Monkey see, monkey do is the old saying, and new research shows that if a female monkey does it, a male monkey will likely follow. The BBC reports that a team of scientists from the University of Neuchatel in Switzerland studied six neighboring groups of wild vervet monkeys in South Africa's Loskop Dam Nature Reserve. They found the monkeys were better able to learn a task if they saw a female monkey do it first.
The project was simple. Researchers constructed boxes and filled them with fruit. The boxes had doors on each differently colored end. The biologists blocked one of the doors so the box could only be opened one way to access the fruit. They had a dominant male and a dominant female each open the box for a group. The researchers allowed the monkeys to learn how to open the boxes through trial and error and found that other monkeys were far more likely to successfully open the fruit box if their demonstrator was female.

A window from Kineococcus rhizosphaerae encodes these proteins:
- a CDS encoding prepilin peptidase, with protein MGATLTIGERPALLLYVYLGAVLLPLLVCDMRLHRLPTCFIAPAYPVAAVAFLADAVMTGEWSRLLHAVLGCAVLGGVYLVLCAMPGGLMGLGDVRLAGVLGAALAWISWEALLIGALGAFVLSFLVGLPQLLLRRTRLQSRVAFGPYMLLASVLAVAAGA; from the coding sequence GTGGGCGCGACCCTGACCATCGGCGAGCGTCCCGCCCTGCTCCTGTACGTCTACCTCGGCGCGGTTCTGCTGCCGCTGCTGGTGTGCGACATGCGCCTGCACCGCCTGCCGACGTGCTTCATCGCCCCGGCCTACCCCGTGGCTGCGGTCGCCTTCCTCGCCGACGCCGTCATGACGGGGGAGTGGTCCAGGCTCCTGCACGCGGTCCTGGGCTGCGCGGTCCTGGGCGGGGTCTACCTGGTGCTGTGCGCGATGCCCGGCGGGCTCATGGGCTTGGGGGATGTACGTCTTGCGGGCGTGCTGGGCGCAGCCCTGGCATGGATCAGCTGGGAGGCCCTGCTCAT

Erica van de Waal was the lead biologist on the project. As she told the BBC, "We found that bystanders paid significantly more attention to female than male models …This seemed to be the only factor influencing this social learning."
Why do the female monkeys command more authority than their male peers? Experts point out that while males will find mates in other groups, the females tend to stick to the groups in which they were born. This makes the females stronger core members of their groups and more knowledgeable about local food sources.
Van de Waal told the BBC that this experiment can give insight into other stable living groups, such as humans. As she concludes, "To our knowledge, [this is] the first experimental field evidence for social learning in primates. Experiments on social learning have been conducted mainly in captivity, and it is time to know if the results are the same on wild animals."
For further reading: Monkeys learn from females